We were wondering if the cardinality issue gets modified (looking more like classical) f you consider many-worlds / Bohemian / CSL, or is there no change compared to standard QM? We would be very interested to know what the answer is.

Thanks and regards,

Anshu, Tejinder

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Author Daniel Braun wrote on Mar. 11, 2015 @ 14:56 GMT
Dear Tejinder,

Thank you very much for your kind remarks and interest.

I did not make an assumption about the interpretation of quantum mechanics, and I don't think it enters into the cardinality calculation. The reason is that I consider possible QM theories as mappings from Hamiltonians to time evolution laws (plus possibly representations of operators for relevant physical...

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Member Tejinder Pal Singh replied on Mar. 12, 2015 @ 07:16 GMT
Dear Daniel,

Many thanks for your answer. I tend to agree with you. Many worlds is likely to be different, because no collapse takes place, and probabilities are likely only an apparent effect.

Best regards,

Tejinder

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Member Marc Séguin wrote on Apr. 6, 2015 @ 01:28 GMT
Dear Daniel,

Thank you for an interesting and ambitious essay. You raise original questions about calculating the cardinality of the ensemble of all physical quantities and physical theories. I found the following sentence particularly interesting:

"We can safely claim that no useful physical quantity is known that involves powers larger than say one hundred."

Indeed, of all the SI derived units (newton, joule, watt, etc.), only 4 involve a third (or minus third) power, and only one, the farad, involves a fourth power : F = 1 kg^−1 x m^−2 x s^4 x A^2. I had never really given a second thought about the issue... very interesting! NASA engineers that worked on the Hubble space telescope found it useful to define the jounce as the fourth derivative of the position, so its units are m/s^-4, but once again, we don't get higher than fourth power!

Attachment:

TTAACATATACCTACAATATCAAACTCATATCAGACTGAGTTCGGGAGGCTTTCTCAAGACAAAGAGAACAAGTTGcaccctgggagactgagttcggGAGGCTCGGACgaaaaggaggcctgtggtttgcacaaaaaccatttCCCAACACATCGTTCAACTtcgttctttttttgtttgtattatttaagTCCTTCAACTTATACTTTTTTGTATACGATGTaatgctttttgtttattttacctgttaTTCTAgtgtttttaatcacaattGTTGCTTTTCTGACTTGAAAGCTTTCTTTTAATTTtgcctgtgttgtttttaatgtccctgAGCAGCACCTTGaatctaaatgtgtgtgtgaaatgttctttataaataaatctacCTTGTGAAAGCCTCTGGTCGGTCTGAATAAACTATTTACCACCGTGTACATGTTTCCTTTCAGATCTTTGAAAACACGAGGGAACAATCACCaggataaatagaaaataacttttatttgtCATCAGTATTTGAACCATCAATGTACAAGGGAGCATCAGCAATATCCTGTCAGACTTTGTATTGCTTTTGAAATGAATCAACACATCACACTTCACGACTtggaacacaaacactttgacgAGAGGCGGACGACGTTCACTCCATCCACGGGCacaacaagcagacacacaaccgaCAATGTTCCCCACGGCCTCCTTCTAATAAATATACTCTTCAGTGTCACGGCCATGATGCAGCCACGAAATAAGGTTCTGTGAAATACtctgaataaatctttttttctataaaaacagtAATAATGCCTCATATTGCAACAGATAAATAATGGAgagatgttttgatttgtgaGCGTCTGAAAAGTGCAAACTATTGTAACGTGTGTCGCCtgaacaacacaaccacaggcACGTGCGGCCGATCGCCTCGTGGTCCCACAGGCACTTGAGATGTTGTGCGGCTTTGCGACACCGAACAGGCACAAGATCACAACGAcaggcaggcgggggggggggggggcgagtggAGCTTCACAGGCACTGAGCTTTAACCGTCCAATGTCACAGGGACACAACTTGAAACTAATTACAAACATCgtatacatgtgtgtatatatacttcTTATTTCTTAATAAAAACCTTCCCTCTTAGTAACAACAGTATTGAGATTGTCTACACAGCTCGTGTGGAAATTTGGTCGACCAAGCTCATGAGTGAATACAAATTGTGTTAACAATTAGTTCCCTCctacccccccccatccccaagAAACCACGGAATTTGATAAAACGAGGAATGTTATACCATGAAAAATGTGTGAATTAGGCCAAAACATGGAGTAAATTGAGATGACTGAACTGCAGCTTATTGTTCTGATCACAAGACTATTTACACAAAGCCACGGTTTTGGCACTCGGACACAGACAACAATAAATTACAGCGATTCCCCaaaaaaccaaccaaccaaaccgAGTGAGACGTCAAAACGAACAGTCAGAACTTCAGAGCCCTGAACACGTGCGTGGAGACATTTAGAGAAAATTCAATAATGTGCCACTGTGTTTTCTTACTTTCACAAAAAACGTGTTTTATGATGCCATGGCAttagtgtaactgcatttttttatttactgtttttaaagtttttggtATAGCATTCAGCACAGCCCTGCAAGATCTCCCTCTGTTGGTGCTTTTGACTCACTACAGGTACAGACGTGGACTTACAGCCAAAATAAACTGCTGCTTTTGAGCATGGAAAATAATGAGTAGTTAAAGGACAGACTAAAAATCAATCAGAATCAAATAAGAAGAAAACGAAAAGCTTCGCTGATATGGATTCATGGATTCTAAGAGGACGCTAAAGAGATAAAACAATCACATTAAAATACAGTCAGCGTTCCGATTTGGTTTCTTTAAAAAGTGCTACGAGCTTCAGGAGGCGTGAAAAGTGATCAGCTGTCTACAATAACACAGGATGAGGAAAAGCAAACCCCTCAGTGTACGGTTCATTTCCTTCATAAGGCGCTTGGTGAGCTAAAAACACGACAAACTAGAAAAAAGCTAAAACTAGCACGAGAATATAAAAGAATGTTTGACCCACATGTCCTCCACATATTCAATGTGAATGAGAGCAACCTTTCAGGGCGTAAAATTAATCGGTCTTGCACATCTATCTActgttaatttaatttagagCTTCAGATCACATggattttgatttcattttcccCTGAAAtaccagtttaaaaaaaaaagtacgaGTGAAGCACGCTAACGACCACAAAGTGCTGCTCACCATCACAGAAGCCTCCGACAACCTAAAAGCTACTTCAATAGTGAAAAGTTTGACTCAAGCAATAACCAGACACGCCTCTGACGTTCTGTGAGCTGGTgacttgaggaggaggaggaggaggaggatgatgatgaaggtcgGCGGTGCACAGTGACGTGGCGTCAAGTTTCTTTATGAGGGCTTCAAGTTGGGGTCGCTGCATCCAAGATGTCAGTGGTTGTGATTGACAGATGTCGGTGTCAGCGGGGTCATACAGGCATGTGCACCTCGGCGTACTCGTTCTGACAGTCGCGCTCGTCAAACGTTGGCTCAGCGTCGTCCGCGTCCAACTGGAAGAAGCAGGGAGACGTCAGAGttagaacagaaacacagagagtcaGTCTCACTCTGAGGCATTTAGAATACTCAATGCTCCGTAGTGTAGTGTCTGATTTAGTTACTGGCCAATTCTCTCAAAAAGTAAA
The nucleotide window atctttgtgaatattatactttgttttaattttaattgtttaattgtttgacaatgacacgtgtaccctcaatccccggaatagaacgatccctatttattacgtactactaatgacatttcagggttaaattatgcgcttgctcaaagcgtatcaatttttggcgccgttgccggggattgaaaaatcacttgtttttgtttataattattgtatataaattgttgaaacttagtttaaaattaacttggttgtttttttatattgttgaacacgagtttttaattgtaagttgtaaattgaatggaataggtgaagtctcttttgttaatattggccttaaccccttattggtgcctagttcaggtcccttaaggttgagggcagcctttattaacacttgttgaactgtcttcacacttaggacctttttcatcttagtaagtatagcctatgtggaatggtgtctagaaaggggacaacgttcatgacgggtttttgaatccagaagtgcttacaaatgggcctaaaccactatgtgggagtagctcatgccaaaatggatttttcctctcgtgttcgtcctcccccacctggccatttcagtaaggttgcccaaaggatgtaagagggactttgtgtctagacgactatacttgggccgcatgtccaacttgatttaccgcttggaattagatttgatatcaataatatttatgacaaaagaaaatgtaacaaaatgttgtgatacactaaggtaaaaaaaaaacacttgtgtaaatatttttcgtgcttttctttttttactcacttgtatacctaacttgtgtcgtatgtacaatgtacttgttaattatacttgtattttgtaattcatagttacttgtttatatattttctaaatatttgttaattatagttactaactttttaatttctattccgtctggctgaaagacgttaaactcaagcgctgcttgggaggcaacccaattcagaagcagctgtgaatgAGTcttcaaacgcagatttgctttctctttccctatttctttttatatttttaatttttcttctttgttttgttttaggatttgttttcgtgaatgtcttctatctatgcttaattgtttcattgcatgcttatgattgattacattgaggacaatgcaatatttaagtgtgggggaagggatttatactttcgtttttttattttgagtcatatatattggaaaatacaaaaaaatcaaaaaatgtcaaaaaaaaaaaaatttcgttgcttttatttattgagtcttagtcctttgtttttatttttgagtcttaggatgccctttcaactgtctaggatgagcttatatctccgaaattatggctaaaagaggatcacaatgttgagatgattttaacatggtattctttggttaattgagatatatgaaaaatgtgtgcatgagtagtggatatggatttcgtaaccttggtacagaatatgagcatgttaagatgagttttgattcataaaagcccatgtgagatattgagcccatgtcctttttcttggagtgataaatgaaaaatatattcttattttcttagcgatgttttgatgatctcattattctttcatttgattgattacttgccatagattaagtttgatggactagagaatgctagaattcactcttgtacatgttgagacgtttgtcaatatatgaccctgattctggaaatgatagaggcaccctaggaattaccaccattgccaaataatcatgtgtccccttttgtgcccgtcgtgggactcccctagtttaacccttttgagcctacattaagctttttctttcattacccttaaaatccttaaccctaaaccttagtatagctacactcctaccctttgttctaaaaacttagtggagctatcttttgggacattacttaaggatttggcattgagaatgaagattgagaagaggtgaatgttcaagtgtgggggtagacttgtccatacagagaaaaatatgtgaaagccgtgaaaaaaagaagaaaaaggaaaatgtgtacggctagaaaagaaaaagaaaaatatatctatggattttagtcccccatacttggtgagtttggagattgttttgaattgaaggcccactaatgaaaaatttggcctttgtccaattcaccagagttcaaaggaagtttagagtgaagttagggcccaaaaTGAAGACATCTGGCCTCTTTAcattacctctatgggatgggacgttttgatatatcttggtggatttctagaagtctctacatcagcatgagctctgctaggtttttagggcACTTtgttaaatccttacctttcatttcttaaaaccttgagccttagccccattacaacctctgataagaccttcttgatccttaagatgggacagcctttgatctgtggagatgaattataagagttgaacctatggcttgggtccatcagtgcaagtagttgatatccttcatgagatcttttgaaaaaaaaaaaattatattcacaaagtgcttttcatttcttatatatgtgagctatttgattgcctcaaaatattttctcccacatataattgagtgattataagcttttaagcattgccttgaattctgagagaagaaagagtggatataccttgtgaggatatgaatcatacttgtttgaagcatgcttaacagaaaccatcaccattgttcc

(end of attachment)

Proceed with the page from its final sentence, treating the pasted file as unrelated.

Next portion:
Later on in your essay, I think you made an interesting distinction between physical laws of "fundamental type" and of "secondary type" (that involve weird and arbitrary functions of dimensionless ratios).

Your essay deals in an original and interesting way with the question of the cardinality of possible physical laws compared to the cardinality of all possible mathematical laws, and it makes a worthwhile contribution to the ideas that have been put forward in this contest. Strangely enough, it has been a bit forgotten so far in the competition, and I hope bumping it higher will make it more noticeable. Good luck!

Marc

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Author Daniel Braun replied on Apr. 6, 2015 @ 13:54 GMT
Dear Marc,

thank you very much for your kind remarks, and bumping up the rating of my essay. Given the small number of ratings so far, this had an immediate positive effect :-) [as an aside, initially the essay was in the top 5 for several days, till a community member shot it down by apparently giving it only 1 point, whereupon it ended up in the middle range and slipped into oblivion. I...

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Member Marc Séguin replied on Apr. 6, 2015 @ 19:17 GMT
Dear Daniel,

That's quite an equation in your paper! If I understand correctly, it has been obtained by expanding some parameters to the tenth order, so it could be even "worse" if it was expanded further?

I agree with your that FQXi should organize a mock contest on the subject of the most ugly fundamental physical equation! Maybe next April 1st? :)

Marc

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Author Daniel Braun replied on Apr. 7, 2015 @ 12:07 GMT
Dear Marc,

no, that equation is supposed to be exact (incidentally, I just learned that it might contain some sign error, so I have to recheck it and possible write an Erratum. But other than that it should be exact). It results from an exact Gaussian integration of a high-order polynomial.